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Aug 11, 2015 - by Christian Lingnau

15. How much CO2 can one tree absorb from the atmosphere?

Unfortunately, this is a rather difficult question, as it cannot be answered easily. Relating to the rainforests, these trees do not only grow way faster than the ones within the tempered climate zone, but also bind more CO2. But even German forests differ greatly: the development and combination of trees vary to a great extent based upon the regional soil characteristics and the climate. Saving capacity differs greatly amongst all various tree species. Therefore, we rely on rather conservative data and base our calculation on insights from the forestry sector. A simple, traditional tool is for example Reinhard Schober’s yield chart (Ertragstafeln wichtiger Baumarten bei verschiedener Durchforstung, Sauerländer 1995, ISBN: 3-7939-0730-9). The database has been established with the help of researching within realistic testing areas. You can find values for an entire growth performance starting from the planting up to the harvesting. These values equal the sum of the previously used amount of wood and the timber reserves of the remaining trees. Taking the beech tree as an example, this value is 1.297 cubic metre woods per ha after 150 years.

Dividing this value by the age of the stand you’ll get the average increase of the entire growth rate per annum. Taking the example of the beech tree again: this would lead to a result of 8.6 cubic metre woods. Nonetheless, this value only represents the amount that is relevant relating to tree bark with a diameter above 7cm. However, it is proven that thinner wood is able to bind CO2, too. The whole annual growing biomass is approximately 1/3 bigger. In order to calculate the weight of the biomass, the volume and the timber specific density without the contained water (dry density) have to be identified. Coming back to our example, the dry density of the beech tree is 0.68 t/m3 (vgl. Hanno Sachsse, Einheimische Nutzhölzer und ihre Bestimmung nach makroskopischen Merkmalen Hamburg/Berlin: Verlag Paul Parey 1984, ISBN: 3-490-07916-7). As one half of the biomass consists of carbon, the calculation is to multiply the mass of carbon with a factor of 3.67.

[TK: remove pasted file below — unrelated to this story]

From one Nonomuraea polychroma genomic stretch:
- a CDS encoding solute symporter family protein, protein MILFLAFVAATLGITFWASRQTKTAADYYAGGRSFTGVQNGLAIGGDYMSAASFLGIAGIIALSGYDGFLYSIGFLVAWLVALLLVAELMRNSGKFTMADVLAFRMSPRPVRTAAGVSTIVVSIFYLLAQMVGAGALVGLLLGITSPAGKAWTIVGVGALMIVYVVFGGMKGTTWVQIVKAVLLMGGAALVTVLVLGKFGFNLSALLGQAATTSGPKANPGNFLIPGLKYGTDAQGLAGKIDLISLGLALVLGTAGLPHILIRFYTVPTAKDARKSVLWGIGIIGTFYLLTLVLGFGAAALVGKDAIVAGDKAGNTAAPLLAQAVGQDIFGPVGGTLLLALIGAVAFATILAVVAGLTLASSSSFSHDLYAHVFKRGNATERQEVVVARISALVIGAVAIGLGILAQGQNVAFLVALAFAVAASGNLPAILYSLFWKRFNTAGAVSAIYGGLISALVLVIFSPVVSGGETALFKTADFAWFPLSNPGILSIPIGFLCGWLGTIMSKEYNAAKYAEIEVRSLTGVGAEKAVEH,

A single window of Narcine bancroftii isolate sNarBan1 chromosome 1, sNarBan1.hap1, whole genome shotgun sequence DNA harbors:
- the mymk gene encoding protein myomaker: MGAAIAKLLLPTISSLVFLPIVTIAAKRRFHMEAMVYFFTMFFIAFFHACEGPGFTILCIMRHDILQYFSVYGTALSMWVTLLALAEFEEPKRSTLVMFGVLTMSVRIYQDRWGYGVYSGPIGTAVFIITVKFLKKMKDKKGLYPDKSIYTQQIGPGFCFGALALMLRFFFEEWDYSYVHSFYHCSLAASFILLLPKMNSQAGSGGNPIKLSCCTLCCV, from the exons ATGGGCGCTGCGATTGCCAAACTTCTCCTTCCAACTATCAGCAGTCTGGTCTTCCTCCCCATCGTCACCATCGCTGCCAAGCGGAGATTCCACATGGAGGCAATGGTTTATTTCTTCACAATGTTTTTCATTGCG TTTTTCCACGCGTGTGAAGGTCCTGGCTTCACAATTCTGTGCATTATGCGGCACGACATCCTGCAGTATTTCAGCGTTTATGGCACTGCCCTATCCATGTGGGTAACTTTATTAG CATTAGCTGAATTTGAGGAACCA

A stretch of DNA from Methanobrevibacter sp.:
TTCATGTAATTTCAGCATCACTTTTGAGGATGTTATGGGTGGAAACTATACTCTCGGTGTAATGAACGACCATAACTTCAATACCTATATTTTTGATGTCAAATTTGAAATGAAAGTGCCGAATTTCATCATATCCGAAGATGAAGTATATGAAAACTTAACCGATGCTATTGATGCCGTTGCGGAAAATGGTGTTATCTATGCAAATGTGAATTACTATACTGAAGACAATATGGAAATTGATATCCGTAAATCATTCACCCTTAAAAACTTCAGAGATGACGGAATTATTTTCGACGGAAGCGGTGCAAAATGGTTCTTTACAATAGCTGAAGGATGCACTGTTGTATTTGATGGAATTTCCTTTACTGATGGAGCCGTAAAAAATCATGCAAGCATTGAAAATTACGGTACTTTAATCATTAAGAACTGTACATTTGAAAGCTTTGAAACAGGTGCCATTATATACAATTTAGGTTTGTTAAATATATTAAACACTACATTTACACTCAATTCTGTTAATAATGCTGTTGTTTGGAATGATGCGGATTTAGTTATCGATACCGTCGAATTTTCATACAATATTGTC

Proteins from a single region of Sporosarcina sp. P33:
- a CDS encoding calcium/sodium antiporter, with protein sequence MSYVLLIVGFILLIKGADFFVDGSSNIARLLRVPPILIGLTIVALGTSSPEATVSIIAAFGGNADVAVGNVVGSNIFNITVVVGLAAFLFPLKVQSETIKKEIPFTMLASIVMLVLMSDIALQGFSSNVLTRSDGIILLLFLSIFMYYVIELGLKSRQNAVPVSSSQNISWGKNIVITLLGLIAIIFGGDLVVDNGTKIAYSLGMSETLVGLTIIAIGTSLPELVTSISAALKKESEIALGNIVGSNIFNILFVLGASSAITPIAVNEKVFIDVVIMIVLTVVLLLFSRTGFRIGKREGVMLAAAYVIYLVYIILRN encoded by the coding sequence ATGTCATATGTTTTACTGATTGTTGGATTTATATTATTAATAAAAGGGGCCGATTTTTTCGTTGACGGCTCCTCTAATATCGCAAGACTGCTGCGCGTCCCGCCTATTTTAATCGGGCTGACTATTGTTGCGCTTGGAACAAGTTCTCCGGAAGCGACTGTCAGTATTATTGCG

Our CO2 calculator helps us to identify the ability to bind CO2 of all planted trees in proportion to the ability to bind CO2 of the total stock. However, due to the process of natural selection, not all trees will ‘survive’ until the very end. Hence, we are dividing the average annual bound mass by the amount of the originally planted trees.

Once again, our example: the initial stock within the yield chart displays 6.403 beech trees in total. The basis of our calculation is therefore the value of the averaged proportionate bound CO2 regarding a single day. But since there are plenty of different kinds of trees, every single type displays its own calculation basis. We are currently working with beech trees, oak trees, ashes, pines and sycamore.

You can use THIS link to download the entire report – in German. Please keep the license agreement for further distribution in mind!

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